A newly published research study by scientists at the UK Institute of Food Research (IFR) has identified part of the mechanism by which the resistant endospores of the dangerous foodborne pathogen Clostridium botulinum (the cause of botulism) are able to germinate.
It is known that spore germination is initiated when certain small molecules (germinants) are recognised by a specific germinant receptors (GR) located in the inner membrane of the spore. The IFR researchers were able to identify two active GRs in the spores of Cl. botulinum, which respond to amino acid germinants and act in synergy, but are unable to function alone. Other GRs form a complex that seems to play a role in controlling the speed of germination.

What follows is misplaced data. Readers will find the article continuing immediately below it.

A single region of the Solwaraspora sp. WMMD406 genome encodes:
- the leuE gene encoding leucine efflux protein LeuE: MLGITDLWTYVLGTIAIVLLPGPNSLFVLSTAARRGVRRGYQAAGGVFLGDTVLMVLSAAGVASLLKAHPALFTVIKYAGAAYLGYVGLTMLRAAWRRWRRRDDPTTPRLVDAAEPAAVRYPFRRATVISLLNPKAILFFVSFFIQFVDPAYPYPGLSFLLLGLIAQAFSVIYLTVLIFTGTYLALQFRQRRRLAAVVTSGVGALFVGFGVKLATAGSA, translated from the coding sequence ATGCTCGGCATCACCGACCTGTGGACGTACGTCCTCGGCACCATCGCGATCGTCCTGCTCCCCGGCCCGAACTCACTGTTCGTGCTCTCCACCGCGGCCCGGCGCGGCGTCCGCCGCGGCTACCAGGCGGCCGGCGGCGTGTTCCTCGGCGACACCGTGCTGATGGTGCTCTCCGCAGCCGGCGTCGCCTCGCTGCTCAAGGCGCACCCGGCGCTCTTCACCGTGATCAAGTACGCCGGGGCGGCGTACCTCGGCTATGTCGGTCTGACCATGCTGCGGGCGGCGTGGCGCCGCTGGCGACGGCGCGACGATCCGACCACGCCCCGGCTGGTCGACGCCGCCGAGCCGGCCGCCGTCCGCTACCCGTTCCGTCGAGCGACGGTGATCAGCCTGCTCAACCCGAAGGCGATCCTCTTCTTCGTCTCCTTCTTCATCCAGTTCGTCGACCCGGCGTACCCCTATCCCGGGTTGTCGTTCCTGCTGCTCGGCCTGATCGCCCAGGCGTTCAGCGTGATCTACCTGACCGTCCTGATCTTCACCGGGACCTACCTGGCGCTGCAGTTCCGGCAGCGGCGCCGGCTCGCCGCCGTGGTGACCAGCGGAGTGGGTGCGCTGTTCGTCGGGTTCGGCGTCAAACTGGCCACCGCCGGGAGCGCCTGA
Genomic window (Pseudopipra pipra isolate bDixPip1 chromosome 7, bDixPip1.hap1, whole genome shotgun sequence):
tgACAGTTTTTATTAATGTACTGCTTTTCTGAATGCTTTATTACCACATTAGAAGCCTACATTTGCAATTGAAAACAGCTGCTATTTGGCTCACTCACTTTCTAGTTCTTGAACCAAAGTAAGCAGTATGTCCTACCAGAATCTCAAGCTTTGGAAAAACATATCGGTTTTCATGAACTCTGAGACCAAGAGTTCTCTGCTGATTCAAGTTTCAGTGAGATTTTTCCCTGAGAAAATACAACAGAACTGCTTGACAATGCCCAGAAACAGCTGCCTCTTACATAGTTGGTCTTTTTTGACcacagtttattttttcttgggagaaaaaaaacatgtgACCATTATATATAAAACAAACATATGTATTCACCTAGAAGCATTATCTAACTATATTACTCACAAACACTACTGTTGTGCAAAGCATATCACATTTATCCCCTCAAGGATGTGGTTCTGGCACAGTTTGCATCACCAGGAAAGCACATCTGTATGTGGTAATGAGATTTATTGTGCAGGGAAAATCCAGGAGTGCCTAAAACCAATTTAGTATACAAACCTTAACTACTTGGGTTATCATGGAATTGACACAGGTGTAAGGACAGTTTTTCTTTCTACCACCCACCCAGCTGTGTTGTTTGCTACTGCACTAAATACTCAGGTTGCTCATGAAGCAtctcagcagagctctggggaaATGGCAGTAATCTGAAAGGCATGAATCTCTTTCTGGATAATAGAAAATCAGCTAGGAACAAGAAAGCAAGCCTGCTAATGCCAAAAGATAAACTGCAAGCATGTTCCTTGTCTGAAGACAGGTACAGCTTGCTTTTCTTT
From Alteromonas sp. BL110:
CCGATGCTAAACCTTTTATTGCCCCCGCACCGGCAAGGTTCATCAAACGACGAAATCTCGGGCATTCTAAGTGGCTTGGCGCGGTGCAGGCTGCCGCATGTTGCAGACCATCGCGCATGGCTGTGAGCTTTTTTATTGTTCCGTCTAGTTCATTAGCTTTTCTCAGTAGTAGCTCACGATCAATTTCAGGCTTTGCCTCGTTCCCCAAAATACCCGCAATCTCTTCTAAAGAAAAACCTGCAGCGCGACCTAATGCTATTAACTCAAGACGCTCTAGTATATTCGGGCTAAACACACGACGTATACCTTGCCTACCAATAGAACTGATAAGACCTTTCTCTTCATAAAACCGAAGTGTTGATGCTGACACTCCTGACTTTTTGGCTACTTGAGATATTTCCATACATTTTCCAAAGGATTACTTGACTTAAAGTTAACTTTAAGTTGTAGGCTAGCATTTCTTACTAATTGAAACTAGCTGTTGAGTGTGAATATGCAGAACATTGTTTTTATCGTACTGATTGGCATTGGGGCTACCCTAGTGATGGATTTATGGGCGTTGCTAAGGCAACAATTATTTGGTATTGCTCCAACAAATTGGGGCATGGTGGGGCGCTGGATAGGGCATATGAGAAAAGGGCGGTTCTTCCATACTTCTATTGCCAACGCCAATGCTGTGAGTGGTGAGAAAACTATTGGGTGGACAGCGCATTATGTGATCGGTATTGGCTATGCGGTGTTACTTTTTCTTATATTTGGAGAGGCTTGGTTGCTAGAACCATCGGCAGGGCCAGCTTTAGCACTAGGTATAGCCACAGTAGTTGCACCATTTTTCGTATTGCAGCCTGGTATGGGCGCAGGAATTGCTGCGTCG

The authors of the study say that understanding the germination mechanism of Cl. botulinum spores is essential if new control measures to prevent germination and subsequent toxin production by vegetative cells in food are to be developed. They suggest that it may be possible to prevent spore germination entirely, or force all the spores to germinate at once so that the less resistant vegetative cells can be easily inactivated.
The study is published in the open-access journal PLOS Pathogens and can be found in full here.